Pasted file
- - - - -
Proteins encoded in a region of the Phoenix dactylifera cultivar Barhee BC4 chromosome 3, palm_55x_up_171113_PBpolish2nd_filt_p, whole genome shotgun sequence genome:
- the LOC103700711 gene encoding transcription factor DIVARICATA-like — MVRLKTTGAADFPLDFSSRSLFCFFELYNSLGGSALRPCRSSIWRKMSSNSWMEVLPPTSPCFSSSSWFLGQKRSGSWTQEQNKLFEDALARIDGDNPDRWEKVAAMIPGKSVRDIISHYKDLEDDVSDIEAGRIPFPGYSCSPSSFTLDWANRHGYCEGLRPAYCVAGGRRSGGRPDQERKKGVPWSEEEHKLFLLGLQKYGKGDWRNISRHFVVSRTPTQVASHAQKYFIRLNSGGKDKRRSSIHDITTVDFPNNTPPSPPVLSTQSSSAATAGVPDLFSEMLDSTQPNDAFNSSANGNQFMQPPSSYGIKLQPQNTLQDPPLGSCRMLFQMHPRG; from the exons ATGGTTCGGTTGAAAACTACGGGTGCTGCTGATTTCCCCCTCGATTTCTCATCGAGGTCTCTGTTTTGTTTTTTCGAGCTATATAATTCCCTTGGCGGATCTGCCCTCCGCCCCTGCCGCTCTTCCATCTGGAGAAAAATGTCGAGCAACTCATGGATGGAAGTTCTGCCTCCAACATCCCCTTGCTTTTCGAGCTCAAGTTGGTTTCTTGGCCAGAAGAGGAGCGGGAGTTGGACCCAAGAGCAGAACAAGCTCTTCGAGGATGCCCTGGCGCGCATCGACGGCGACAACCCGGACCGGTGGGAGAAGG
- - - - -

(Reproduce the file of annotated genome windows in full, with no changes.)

Proteins encoded in a region of the Phoenix dactylifera cultivar Barhee BC4 chromosome 3, palm_55x_up_171113_PBpolish2nd_filt_p, whole genome shotgun sequence genome:
- the LOC103700711 gene encoding transcription factor DIVARICATA-like — MVRLKTTGAADFPLDFSSRSLFCFFELYNSLGGSALRPCRSSIWRKMSSNSWMEVLPPTSPCFSSSSWFLGQKRSGSWTQEQNKLFEDALARIDGDNPDRWEKVAAMIPGKSVRDIISHYKDLEDDVSDIEAGRIPFPGYSCSPSSFTLDWANRHGYCEGLRPAYCVAGGRRSGGRPDQERKKGVPWSEEEHKLFLLGLQKYGKGDWRNISRHFVVSRTPTQVASHAQKYFIRLNSGGKDKRRSSIHDITTVDFPNNTPPSPPVLSTQSSSAATAGVPDLFSEMLDSTQPNDAFNSSANGNQFMQPPSSYGIKLQPQNTLQDPPLGSCRMLFQMHPRG; from the exons ATGGTTCGGTTGAAAACTACGGGTGCTGCTGATTTCCCCCTCGATTTCTCATCGAGGTCTCTGTTTTGTTTTTTCGAGCTATATAATTCCCTTGGCGGATCTGCCCTCCGCCCCTGCCGCTCTTCCATCTGGAGAAAAATGTCGAGCAACTCATGGATGGAAGTTCTGCCTCCAACATCCCCTTGCTTTTCGAGCTCAAGTTGGTTTCTTGGCCAGAAGAGGAGCGGGAGTTGGACCCAAGAGCAGAACAAGCTCTTCGAGGATGCCCTGGCGCGCATCGACGGCGACAACCCGGACCGGTGGGAGAAGG